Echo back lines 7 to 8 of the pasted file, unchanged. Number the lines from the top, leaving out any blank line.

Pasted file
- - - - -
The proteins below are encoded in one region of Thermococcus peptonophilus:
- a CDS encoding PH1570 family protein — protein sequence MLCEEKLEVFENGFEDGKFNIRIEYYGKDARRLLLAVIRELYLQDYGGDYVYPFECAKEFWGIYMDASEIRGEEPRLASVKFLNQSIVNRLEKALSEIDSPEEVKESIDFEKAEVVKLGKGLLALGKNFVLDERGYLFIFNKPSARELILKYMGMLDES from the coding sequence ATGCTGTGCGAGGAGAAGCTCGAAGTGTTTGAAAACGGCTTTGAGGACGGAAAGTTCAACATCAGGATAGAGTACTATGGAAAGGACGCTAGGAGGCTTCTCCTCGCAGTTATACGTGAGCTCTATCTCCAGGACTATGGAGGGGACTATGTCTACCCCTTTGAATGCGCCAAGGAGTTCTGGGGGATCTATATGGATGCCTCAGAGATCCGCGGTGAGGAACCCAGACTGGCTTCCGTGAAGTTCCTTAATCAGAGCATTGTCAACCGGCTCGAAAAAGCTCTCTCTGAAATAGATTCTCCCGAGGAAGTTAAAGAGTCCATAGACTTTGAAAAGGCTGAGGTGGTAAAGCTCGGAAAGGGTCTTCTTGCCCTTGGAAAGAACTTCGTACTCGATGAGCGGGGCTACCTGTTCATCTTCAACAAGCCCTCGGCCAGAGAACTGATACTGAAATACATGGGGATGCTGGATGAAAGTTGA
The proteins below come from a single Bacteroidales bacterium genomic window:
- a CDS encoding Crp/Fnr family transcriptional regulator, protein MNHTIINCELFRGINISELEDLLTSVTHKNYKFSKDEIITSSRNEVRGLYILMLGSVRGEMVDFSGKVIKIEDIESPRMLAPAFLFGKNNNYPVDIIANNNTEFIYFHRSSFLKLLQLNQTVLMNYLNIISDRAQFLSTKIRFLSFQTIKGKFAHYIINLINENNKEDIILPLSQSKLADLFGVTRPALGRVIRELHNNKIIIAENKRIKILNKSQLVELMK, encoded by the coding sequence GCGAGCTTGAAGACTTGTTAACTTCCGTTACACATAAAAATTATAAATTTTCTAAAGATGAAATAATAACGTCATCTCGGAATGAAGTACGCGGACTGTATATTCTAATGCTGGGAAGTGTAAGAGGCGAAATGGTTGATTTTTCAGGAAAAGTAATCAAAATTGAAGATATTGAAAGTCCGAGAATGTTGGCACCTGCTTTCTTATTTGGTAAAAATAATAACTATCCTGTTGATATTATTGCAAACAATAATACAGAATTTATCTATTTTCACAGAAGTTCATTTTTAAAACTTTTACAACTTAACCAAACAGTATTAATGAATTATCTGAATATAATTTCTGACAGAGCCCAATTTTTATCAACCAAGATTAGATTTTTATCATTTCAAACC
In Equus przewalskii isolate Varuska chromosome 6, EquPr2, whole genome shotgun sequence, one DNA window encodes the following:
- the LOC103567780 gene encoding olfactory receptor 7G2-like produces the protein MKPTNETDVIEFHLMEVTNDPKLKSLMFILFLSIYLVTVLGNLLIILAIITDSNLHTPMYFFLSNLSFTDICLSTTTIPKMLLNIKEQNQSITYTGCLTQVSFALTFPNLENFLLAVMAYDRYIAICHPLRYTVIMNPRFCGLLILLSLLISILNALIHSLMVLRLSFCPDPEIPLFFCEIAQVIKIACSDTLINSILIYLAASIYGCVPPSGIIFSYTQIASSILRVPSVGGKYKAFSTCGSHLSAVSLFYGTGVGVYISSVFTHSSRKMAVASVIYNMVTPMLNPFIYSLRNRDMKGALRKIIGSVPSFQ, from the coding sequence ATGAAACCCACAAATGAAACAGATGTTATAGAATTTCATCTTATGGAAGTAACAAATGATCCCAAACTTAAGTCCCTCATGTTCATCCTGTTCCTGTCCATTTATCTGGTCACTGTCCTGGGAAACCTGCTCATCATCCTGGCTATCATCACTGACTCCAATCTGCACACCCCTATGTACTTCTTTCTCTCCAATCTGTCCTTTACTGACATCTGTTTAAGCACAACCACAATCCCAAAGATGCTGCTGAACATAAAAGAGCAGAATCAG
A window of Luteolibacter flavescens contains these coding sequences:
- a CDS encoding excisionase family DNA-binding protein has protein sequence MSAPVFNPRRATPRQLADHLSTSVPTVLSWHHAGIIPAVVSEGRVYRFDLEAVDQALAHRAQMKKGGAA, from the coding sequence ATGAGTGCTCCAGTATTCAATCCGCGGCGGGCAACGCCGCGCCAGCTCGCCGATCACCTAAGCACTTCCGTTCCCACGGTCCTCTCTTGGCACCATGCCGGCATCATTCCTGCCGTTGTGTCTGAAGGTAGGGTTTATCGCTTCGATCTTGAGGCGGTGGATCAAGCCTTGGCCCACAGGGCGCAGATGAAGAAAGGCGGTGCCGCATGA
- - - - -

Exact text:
A window of Luteolibacter flavescens contains these coding sequences:
- a CDS encoding excisionase family DNA-binding protein has protein sequence MSAPVFNPRRATPRQLADHLSTSVPTVLSWHHAGIIPAVVSEGRVYRFDLEAVDQALAHRAQMKKGGAA, from the coding sequence ATGAGTGCTCCAGTATTCAATCCGCGGCGGGCAACGCCGCGCCAGCTCGCCGATCACCTAAGCACTTCCGTTCCCACGGTCCTCTCTTGGCACCATGCCGGCATCATTCCTGCCGTTGTGTCTGAAGGTAGGGTTTATCGCTTCGATCTTGAGGCGGTGGATCAAGCCTTGGCCCACAGGGCGCAGATGAAGAAAGGCGGTGCCGCATGA